Closed allocation: A failed system of control

A couple of years ago, I found myself boxed into a corner. I wanted to become a developer, but my workplace kept pigeonholing me into a management role, where I would break down (very important!) tasks to give to our other, more experienced developers.

Thanks to an intervention by a brutally honest friend, I found the strength to basically quit one (very important!) job internally to become a developer. I got to stay at the company, but took on an entirely new role, letting the old one languish and die. This was very scary at the time.

Then, six months later, my prior (very important!) position was eliminated and everyone else performing it was laid off. But I had left that role to become part of a central, truly indispensable team that was regarded as the engine of innovation for the company.

All the stuff that the organization told us was critical was actually of no long-term benefit, even harmful, to the company. The worst part is that we, the performers of those jobs, knew this, but couldn’t do anything to change it.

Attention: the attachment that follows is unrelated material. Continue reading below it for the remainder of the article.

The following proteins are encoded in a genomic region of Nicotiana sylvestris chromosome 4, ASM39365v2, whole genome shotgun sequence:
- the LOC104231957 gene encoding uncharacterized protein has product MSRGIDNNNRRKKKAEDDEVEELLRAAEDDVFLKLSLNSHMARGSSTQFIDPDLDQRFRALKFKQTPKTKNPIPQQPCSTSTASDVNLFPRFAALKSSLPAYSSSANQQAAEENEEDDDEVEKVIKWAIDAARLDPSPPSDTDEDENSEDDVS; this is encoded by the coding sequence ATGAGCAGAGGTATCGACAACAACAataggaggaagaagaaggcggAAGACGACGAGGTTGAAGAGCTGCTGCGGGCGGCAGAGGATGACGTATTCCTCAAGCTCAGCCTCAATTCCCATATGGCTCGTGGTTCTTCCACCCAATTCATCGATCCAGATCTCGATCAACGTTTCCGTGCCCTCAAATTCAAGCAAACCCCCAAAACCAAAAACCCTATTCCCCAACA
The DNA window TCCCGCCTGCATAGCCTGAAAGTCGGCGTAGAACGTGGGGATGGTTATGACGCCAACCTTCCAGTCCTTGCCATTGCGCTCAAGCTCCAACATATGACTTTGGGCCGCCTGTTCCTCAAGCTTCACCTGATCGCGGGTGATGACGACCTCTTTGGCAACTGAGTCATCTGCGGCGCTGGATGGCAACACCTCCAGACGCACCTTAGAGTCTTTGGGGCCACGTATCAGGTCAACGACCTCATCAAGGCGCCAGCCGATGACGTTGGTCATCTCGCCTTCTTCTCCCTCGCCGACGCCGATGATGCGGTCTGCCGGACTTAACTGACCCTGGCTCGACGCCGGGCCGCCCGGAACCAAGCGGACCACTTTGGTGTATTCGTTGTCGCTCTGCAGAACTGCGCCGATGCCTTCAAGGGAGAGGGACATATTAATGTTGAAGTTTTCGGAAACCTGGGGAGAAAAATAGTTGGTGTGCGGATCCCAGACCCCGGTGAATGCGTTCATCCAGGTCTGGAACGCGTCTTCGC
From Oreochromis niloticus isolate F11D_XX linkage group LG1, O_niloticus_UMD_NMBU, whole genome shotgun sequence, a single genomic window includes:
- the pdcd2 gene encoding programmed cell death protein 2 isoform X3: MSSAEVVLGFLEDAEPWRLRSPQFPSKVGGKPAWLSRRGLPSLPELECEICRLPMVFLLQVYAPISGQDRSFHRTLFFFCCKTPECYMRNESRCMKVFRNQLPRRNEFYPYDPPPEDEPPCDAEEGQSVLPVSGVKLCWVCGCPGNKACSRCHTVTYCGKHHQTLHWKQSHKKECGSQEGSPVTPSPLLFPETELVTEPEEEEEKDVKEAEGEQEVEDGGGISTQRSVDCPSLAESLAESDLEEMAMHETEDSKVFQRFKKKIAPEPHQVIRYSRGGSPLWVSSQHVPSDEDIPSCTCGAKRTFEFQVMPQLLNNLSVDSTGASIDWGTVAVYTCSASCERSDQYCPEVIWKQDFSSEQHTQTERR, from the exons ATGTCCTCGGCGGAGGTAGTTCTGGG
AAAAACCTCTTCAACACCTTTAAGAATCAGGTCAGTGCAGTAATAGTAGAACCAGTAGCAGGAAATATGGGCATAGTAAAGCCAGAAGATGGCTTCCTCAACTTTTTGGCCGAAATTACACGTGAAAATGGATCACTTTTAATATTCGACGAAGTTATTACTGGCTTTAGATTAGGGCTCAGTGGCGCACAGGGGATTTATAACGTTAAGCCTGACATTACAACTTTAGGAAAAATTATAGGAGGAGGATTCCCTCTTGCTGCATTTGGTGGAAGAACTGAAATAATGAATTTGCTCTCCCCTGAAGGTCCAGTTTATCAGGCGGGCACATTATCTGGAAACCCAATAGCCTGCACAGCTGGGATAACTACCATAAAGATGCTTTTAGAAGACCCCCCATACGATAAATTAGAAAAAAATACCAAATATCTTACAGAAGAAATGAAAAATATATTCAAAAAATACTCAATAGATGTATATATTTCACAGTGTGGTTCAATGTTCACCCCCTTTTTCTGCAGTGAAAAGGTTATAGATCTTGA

This is the curse of closed allocation.

The article: You should read it

A couple of months ago, I read an article by Michael Church that gave voice to many of my recent thoughts on company culture. It challenged me, and although I disagreed with some of its prescriptions, I believe it’s well worth your time.

It also taught me some labels for a critical distinction in corporate cultures: open allocation vs. closed allocation.

These terms help define a unified theory that pulls together the differences between older-industrial-revolution-era cultures (think Goldman Sachs or the military) and post-internet-era cultures (such as Netflix, Valve, or Github).

Open vs. closed allocation: what’s the difference?

Closed allocation is the traditional system of having organizational leaders translate a company’s mission into a specific set of priorities and projects, then creating a management layer to break these down into tasks, which are then delegated to employees.

Open allocation is a radically different system of having organizational leaders communicate the company’s mission to all employees, skipping the management layer, and offering the employees complete self-direction and self-organization.

Closed allocation relies on a scarcity philosophy and zero-sum math. There are so many things to be done, and so few hours. Employees should leave the decision-making to us and perform their tasks quickly and well.